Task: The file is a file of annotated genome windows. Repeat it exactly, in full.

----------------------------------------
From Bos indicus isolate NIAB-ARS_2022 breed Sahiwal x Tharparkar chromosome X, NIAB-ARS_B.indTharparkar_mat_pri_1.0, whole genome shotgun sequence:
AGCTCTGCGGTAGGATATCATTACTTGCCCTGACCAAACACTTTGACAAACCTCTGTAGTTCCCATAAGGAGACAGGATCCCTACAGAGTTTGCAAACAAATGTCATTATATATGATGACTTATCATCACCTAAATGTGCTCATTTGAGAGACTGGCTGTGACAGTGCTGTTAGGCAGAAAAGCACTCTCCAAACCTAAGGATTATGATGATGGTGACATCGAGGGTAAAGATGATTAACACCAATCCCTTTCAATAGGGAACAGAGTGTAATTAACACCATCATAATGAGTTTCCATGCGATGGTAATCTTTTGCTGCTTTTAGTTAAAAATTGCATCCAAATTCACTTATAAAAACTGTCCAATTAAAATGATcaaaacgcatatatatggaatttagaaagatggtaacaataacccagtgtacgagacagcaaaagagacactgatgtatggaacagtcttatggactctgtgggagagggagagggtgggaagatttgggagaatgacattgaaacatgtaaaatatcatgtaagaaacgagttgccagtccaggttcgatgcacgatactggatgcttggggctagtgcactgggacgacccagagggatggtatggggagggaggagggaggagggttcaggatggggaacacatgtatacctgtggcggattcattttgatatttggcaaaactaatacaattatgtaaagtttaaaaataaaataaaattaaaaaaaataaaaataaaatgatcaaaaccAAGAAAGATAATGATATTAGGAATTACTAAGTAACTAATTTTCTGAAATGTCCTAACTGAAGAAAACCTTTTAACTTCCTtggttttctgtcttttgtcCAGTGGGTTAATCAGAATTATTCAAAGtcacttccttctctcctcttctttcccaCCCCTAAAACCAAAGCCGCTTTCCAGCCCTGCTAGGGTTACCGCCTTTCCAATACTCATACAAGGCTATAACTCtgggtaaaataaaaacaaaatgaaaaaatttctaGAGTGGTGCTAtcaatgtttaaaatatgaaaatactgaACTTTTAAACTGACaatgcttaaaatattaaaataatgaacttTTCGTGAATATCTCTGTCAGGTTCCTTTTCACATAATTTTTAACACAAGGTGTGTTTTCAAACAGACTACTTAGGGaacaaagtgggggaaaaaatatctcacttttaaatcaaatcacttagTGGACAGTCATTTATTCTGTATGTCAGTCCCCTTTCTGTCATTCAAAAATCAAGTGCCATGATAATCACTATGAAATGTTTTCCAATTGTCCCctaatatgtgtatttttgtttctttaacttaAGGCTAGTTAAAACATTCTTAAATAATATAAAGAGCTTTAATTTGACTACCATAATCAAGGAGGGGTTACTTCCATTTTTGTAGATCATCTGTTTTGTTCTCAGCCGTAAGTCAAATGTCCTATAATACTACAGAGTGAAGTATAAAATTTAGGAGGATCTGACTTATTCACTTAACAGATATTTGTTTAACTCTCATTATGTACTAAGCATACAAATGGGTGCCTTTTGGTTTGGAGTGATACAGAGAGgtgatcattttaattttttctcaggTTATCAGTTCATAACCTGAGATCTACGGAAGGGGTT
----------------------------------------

From Bos indicus isolate NIAB-ARS_2022 breed Sahiwal x Tharparkar chromosome X, NIAB-ARS_B.indTharparkar_mat_pri_1.0, whole genome shotgun sequence:
AGCTCTGCGGTAGGATATCATTACTTGCCCTGACCAAACACTTTGACAAACCTCTGTAGTTCCCATAAGGAGACAGGATCCCTACAGAGTTTGCAAACAAATGTCATTATATATGATGACTTATCATCACCTAAATGTGCTCATTTGAGAGACTGGCTGTGACAGTGCTGTTAGGCAGAAAAGCACTCTCCAAACCTAAGGATTATGATGATGGTGACATCGAGGGTAAAGATGATTAACACCAATCCCTTTCAATAGGGAACAGAGTGTAATTAACACCATCATAATGAGTTTCCATGCGATGGTAATCTTTTGCTGCTTTTAGTTAAAAATTGCATCCAAATTCACTTATAAAAACTGTCCAATTAAAATGATcaaaacgcatatatatggaatttagaaagatggtaacaataacccagtgtacgagacagcaaaagagacactgatgtatggaacagtcttatggactctgtgggagagggagagggtgggaagatttgggagaatgacattgaaacatgtaaaatatcatgtaagaaacgagttgccagtccaggttcgatgcacgatactggatgcttggggctagtgcactgggacgacccagagggatggtatggggagggaggagggaggagggttcaggatggggaacacatgtatacctgtggcggattcattttgatatttggcaaaactaatacaattatgtaaagtttaaaaataaaataaaattaaaaaaaataaaaataaaatgatcaaaaccAAGAAAGATAATGATATTAGGAATTACTAAGTAACTAATTTTCTGAAATGTCCTAACTGAAGAAAACCTTTTAACTTCCTtggttttctgtcttttgtcCAGTGGGTTAATCAGAATTATTCAAAGtcacttccttctctcctcttctttcccaCCCCTAAAACCAAAGCCGCTTTCCAGCCCTGCTAGGGTTACCGCCTTTCCAATACTCATACAAGGCTATAACTCtgggtaaaataaaaacaaaatgaaaaaatttctaGAGTGGTGCTAtcaatgtttaaaatatgaaaatactgaACTTTTAAACTGACaatgcttaaaatattaaaataatgaacttTTCGTGAATATCTCTGTCAGGTTCCTTTTCACATAATTTTTAACACAAGGTGTGTTTTCAAACAGACTACTTAGGGaacaaagtgggggaaaaaatatctcacttttaaatcaaatcacttagTGGACAGTCATTTATTCTGTATGTCAGTCCCCTTTCTGTCATTCAAAAATCAAGTGCCATGATAATCACTATGAAATGTTTTCCAATTGTCCCctaatatgtgtatttttgtttctttaacttaAGGCTAGTTAAAACATTCTTAAATAATATAAAGAGCTTTAATTTGACTACCATAATCAAGGAGGGGTTACTTCCATTTTTGTAGATCATCTGTTTTGTTCTCAGCCGTAAGTCAAATGTCCTATAATACTACAGAGTGAAGTATAAAATTTAGGAGGATCTGACTTATTCACTTAACAGATATTTGTTTAACTCTCATTATGTACTAAGCATACAAATGGGTGCCTTTTGGTTTGGAGTGATACAGAGAGgtgatcattttaattttttctcaggTTATCAGTTCATAACCTGAGATCTACGGAAGGGGTT